Agricultural research for crop and livestock value chains development: The IPMS experience

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Presented by Dirk Hoekstra, Azage Tegegne and Berhanu Gebremedhin at the 'livestock live' talk, ILRI Addis Ababa, 28 March 2013 …

Presented by Dirk Hoekstra, Azage Tegegne and Berhanu Gebremedhin at the 'livestock live' talk, ILRI Addis Ababa, 28 March 2013

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  • 1. Agricultural Research for Crop and Livestock Value Chains Development: The IPMS Experience Dirk Hoekstra, Azage Tegegne and Berhanu GebremedhinLivestock Live Talk, Addis Ababa, 28 March 2013
  • 2. Seminar outline Project design and implementation Commodity development within a R4D framework Project results and lessons
  • 3. Project rationale and Goal Ethiopian agricultural development strategy until 2000 - focused on food security and natural resource management Early 2000, strategy was amended to included more commercial oriented agriculture  Need to (re-) orient small holder agricultural sector towards more market oriented agriculture.  Emergence of large scale commercial high tech farms and infrastructure support (ECEX)Goal - To contribute to improved agricultural productivity andproduction through market-oriented agricultural development, as ameans for achieving improved and sustainable livelihoods for therural population.
  • 4. Project pillars• Commodity value chain development• Knowledge management• Capacity development• Research/promotion
  • 5. Pilots in 10 Districts in 4 Regions
  • 6. Project design• Research for development project conceived in the early 2000 at the request of the MoARD and CIDA• Impact (development) oriented project, which included funds for development activities
  • 7. Project implementation No multi location project research frame work at the start, as development interventions varied considerable by site and over time Mostly full time staff dedicated to the project Limited sub contracting of research components Outsourcing of selected development activities to development partners/companies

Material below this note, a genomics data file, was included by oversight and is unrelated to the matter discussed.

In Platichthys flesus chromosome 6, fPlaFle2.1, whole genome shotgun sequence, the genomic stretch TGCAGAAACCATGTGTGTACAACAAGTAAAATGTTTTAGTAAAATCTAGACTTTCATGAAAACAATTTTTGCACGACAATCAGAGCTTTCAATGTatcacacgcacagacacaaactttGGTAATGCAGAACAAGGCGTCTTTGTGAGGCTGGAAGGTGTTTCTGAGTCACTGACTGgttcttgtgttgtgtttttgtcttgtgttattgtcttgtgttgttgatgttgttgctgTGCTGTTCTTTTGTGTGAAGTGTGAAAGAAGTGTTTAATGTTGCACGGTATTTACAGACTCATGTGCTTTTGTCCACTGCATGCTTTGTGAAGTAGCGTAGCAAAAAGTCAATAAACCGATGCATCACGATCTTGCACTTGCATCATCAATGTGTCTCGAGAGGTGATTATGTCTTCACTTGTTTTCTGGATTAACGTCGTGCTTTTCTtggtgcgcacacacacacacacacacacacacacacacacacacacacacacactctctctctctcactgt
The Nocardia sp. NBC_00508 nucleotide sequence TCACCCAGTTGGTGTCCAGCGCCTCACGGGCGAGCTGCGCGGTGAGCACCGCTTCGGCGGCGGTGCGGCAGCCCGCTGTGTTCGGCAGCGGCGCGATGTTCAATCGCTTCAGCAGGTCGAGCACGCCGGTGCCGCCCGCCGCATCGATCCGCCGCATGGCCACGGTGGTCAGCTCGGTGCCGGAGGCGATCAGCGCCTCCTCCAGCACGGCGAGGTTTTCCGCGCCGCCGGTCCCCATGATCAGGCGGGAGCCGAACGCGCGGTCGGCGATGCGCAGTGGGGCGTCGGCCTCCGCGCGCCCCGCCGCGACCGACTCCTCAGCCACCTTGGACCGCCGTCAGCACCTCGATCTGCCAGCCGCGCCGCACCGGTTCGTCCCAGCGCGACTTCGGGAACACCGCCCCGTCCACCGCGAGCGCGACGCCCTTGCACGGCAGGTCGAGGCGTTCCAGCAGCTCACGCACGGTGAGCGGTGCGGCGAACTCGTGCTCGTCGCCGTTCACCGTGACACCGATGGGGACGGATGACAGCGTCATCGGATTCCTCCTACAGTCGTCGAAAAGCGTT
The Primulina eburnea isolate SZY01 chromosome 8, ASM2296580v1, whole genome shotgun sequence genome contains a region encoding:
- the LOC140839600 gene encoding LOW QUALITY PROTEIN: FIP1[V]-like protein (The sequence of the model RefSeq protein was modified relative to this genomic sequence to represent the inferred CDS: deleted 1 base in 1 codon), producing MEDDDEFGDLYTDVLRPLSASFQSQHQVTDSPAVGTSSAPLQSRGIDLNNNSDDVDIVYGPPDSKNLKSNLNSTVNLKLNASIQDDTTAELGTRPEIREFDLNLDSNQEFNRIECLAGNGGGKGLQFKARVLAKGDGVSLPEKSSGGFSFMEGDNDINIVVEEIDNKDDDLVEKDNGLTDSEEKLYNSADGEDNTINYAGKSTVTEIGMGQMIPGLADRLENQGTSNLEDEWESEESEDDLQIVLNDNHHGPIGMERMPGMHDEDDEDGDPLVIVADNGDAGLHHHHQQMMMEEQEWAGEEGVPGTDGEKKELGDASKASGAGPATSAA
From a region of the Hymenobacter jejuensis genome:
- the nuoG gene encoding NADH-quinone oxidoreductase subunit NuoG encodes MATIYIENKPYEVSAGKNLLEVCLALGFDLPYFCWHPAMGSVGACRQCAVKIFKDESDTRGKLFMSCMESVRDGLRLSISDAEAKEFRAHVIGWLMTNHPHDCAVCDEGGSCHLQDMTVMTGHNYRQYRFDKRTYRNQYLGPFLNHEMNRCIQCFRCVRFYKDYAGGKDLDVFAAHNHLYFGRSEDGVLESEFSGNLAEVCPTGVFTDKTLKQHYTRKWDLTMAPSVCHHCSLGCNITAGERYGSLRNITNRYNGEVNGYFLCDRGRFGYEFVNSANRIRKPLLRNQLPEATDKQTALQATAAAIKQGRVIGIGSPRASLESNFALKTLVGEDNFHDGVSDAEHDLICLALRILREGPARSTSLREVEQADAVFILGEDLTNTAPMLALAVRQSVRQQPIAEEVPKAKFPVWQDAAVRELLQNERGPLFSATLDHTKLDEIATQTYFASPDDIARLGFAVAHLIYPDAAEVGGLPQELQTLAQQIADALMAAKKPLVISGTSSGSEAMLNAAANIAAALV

• 8. The IPMS CommodityDevelopment Approach in a R4D Framework
  • 9. The Research Impact Pathway Resources(Staff time, finance,equipment/materials, transportation etc.) Activities (Problem identification, research design, implementation, evaluation) Outputs (technologies, institutional/ Organizational/policy recommendations, publications, briefs etc.) Outcomes (Research outputs are taken up/adopted by intended users) Impact (economic, social and environ- mental changes)
  • 10. IPMS Action-oriented Research Approach Experimental Developmental (controlled setting) (uncontrolled setting)  Technology application Focus  Technology generation  Organizational issues  Institutional issues Methods  Lab-based  Diagnostic research  On-station  Action research  On-farm  Impact research
  • 11. The Types of Research• Diagnostic – Research conducted to identify, describe, quantify value chain constraints and opportunities, and technological, organizational and institutional intervention requirements• Action Research – Research aimed at generating qualitative and quantitative knowledge on the development process and performance of a single or combination of interventions, which can be used to modify the interventions, and/or identify context specific adoption factors that can be used to scale out/up best practices• Impact research – Research aimed at generating qualitative and quantitative knowledge on the impact of interventions on economic, social and environmental conditions of farm households.
  • 12. The Value System Consumption Trading Processing Research Transportation Trading Govt. policy regulation Post-harvest Communications handling Production input supply Production Tech. & business training & assistanceInput Financial servicessupply Market information and intelligence
  • 13. Value chain versus channels focus Agro-processing industry (Peri-)urban Urbanspecialized fluid consumers milk farmers Fluid milk tradersRural mixed crop and livestock Butter traders Rural consumersbutter producers
  • 14. Commodity development in R4D framework Diagnostic studies and Identification of interventions Planning and Implementation of interventions Action research on interventions as follow up of diagnostic research Adaptation/modification of interventions Impact evaluation